Will South African MPs vote to proceed or not with an enquiry by an impeachment committee looking into allegations levelled against President Ramaphosa? They convened an extraordinary session on Tuesday (Dec. 13).
An extraordinary parliamentary session opened in Cape Town to discuss the findings of an independent panel which says President Cyril Ramaphosa may be guilty of serious violations and misconduct over allegations he concealed a huge cash theft at his farm.
The speaker of the National Assembly, Nosiviwe Mapisa-Nqakula, say during the session opening that it will be up to members "to proceed or not to proceed with an enquiry by an impeachment committee of the Assembly."
Ramaphosa -- championed as a graft-busting saviour after corruption-stained predecessor Jacob Zuma -- is counting on support from the ruling African National Congress (ANC) party, which has been further divided by the scandal.
Lawmakers are called to decide in an open vote, by simple majority, whether to launch an impeachment investigation against Ramaphosa -- a lengthy probe that could lead to his removal from office.
The 70-year-old president seems likely to survive the day, although analysts predicted the debate could be long and bitter.
Last week, he secured the renewed backing of the ANC, which holds 230 of the National Assembly's 400 seats, after mounting a legal bid to have the damning report annulled.
"We are going to use our numbers as ANC... because we cannot be dictated to by a panel that has not been objective," Communications Minister Khumbudzo Ntshavheni told reporters before entering parliament.
Toe the line?
Political analyst Ongama Mtimka from the Nelson Mandela University predicted ANC MPs would toe the party line ahead of a crunch meeting this Friday (Dec. 16), when they hold a five-yearly conference to elect new leaders.
The ANC conference "presents the members with a chance to make a change at a party level, where it matters the most," said Mtimka.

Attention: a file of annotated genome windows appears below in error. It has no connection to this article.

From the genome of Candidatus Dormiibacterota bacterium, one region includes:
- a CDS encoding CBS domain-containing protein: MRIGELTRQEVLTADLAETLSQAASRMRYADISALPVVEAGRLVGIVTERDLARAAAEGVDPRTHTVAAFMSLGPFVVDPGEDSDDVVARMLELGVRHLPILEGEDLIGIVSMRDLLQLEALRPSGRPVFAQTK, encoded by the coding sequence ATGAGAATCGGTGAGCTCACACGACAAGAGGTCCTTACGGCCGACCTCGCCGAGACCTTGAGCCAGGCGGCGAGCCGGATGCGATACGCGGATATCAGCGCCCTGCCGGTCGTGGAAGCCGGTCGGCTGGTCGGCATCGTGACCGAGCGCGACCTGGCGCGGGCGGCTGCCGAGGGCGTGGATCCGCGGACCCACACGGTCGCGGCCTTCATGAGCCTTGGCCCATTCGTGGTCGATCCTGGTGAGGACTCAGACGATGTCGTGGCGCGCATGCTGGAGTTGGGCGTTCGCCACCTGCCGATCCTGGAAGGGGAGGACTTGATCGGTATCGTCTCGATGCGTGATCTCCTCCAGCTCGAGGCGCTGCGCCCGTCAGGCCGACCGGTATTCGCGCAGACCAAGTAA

Yet others believe there might be room for surprises, as the scandal has deepened rifts within the deeply factionalised ANC.
Its national executive vowed last week to vote down any attempt to force Ramaphosa from office.
That decision upset some, who said the executive had forced their hand.
Ramaphosa's graft-tainted predecessor Zuma survived several no-confidence motions during his tenure before his own party forced him to resign in 2018.
Opposition parties are presenting a largely united front on the issue.
John Steenhuisen, leader of the largest opposition party, the Democratic Alliance, said the ANC cannot be allowed to use "the tyranny of their majority to protect a president from scrutiny".
It is likely to be "a very heated and long procedure," said analyst Daniel Silke.
Ramaphosa, who will not be in parliament on Tuesday, kicked off his day in the capital Pretoria, presiding under pouring rain at a police graduation ceremony.
Were the opposition to have its way, Ramaphosa would face the prospect of having the affair further scrutinised by parliament in a year that leads to general elections in 2024.
An impeachment vote itself would need the support of a two-thirds majority of MPs to succeed.
The president, who was a wealthy businessman before entering politics, found himself in hot water in June when South Africa's former spy boss filed a complaint against him to the police.
Arthur Fraser alleged Ramaphosa had concealed the theft of several million dollars from his luxury farm in 2020.
He accused the president of having the burglars kidnapped and bribed into silence instead of reporting the matter to the authorities.
A police inquiry is ongoing. Ramaphosa has not been charged with any crime and has denied wrongdoing.
The findings of the three-person special probe, issued last week, brought forward details that have left South Africa agog.
Ramaphosa acknowledged the theft that was stashed under sofa cushions at his farm -- a safer place, his employees said than the office safely.
He said the money was payment for buffaloes bought by a Sudanese businessman, who allegedly confirmed the transaction in interviews with British media.
The huge amount of greenback cash has raised questions about the declaration of foreign currency and tax concerns.